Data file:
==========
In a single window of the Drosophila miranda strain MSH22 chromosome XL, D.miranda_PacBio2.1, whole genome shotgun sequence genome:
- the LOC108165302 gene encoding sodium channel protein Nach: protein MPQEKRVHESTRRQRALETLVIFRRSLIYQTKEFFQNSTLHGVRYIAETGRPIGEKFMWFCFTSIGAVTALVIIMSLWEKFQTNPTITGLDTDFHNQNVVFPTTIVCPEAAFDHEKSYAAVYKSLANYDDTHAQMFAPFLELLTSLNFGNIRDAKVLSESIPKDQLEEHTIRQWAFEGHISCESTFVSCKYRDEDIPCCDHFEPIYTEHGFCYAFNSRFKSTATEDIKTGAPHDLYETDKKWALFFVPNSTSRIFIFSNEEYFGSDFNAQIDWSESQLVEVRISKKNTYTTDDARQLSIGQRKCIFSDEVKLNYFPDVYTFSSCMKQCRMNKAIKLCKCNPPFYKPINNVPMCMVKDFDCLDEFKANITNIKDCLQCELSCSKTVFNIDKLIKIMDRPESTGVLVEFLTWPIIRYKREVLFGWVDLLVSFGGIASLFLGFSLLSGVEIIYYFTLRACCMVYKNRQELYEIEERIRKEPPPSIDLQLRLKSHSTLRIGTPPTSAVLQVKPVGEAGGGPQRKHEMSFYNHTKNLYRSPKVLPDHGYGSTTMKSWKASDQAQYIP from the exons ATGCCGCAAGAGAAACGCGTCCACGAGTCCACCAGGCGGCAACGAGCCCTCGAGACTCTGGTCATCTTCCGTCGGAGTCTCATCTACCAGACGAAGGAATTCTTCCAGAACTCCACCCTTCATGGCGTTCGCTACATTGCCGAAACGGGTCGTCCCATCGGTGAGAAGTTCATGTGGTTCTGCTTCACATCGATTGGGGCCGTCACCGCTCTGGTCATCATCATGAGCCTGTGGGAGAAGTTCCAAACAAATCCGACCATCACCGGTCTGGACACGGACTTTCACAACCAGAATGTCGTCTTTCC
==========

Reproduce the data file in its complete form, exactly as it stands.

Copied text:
In a single window of the Drosophila miranda strain MSH22 chromosome XL, D.miranda_PacBio2.1, whole genome shotgun sequence genome:
- the LOC108165302 gene encoding sodium channel protein Nach: protein MPQEKRVHESTRRQRALETLVIFRRSLIYQTKEFFQNSTLHGVRYIAETGRPIGEKFMWFCFTSIGAVTALVIIMSLWEKFQTNPTITGLDTDFHNQNVVFPTTIVCPEAAFDHEKSYAAVYKSLANYDDTHAQMFAPFLELLTSLNFGNIRDAKVLSESIPKDQLEEHTIRQWAFEGHISCESTFVSCKYRDEDIPCCDHFEPIYTEHGFCYAFNSRFKSTATEDIKTGAPHDLYETDKKWALFFVPNSTSRIFIFSNEEYFGSDFNAQIDWSESQLVEVRISKKNTYTTDDARQLSIGQRKCIFSDEVKLNYFPDVYTFSSCMKQCRMNKAIKLCKCNPPFYKPINNVPMCMVKDFDCLDEFKANITNIKDCLQCELSCSKTVFNIDKLIKIMDRPESTGVLVEFLTWPIIRYKREVLFGWVDLLVSFGGIASLFLGFSLLSGVEIIYYFTLRACCMVYKNRQELYEIEERIRKEPPPSIDLQLRLKSHSTLRIGTPPTSAVLQVKPVGEAGGGPQRKHEMSFYNHTKNLYRSPKVLPDHGYGSTTMKSWKASDQAQYIP from the exons ATGCCGCAAGAGAAACGCGTCCACGAGTCCACCAGGCGGCAACGAGCCCTCGAGACTCTGGTCATCTTCCGTCGGAGTCTCATCTACCAGACGAAGGAATTCTTCCAGAACTCCACCCTTCATGGCGTTCGCTACATTGCCGAAACGGGTCGTCCCATCGGTGAGAAGTTCATGTGGTTCTGCTTCACATCGATTGGGGCCGTCACCGCTCTGGTCATCATCATGAGCCTGTGGGAGAAGTTCCAAACAAATCCGACCATCACCGGTCTGGACACGGACTTTCACAACCAGAATGTCGTCTTTCC